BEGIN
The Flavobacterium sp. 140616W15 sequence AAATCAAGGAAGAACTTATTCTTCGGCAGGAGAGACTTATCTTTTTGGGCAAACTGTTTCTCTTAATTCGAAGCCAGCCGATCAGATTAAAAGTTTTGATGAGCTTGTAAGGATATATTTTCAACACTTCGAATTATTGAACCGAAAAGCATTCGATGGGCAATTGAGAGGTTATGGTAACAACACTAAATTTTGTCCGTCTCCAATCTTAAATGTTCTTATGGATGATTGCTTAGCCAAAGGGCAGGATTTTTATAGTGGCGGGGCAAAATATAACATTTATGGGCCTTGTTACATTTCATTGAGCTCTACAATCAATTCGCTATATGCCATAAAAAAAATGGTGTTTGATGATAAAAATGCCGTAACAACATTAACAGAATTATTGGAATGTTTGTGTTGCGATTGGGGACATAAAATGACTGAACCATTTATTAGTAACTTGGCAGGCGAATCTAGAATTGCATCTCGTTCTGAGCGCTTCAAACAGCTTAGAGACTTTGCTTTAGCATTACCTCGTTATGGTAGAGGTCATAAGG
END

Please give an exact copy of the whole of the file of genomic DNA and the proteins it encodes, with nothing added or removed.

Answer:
The Flavobacterium sp. 140616W15 sequence AAATCAAGGAAGAACTTATTCTTCGGCAGGAGAGACTTATCTTTTTGGGCAAACTGTTTCTCTTAATTCGAAGCCAGCCGATCAGATTAAAAGTTTTGATGAGCTTGTAAGGATATATTTTCAACACTTCGAATTATTGAACCGAAAAGCATTCGATGGGCAATTGAGAGGTTATGGTAACAACACTAAATTTTGTCCGTCTCCAATCTTAAATGTTCTTATGGATGATTGCTTAGCCAAAGGGCAGGATTTTTATAGTGGCGGGGCAAAATATAACATTTATGGGCCTTGTTACATTTCATTGAGCTCTACAATCAATTCGCTATATGCCATAAAAAAAATGGTGTTTGATGATAAAAATGCCGTAACAACATTAACAGAATTATTGGAATGTTTGTGTTGCGATTGGGGACATAAAATGACTGAACCATTTATTAGTAACTTGGCAGGCGAATCTAGAATTGCATCTCGTTCTGAGCGCTTCAAACAGCTTAGAGACTTTGCTTTAGCATTACCTCGTTATGGTAGAGGTCATAAGG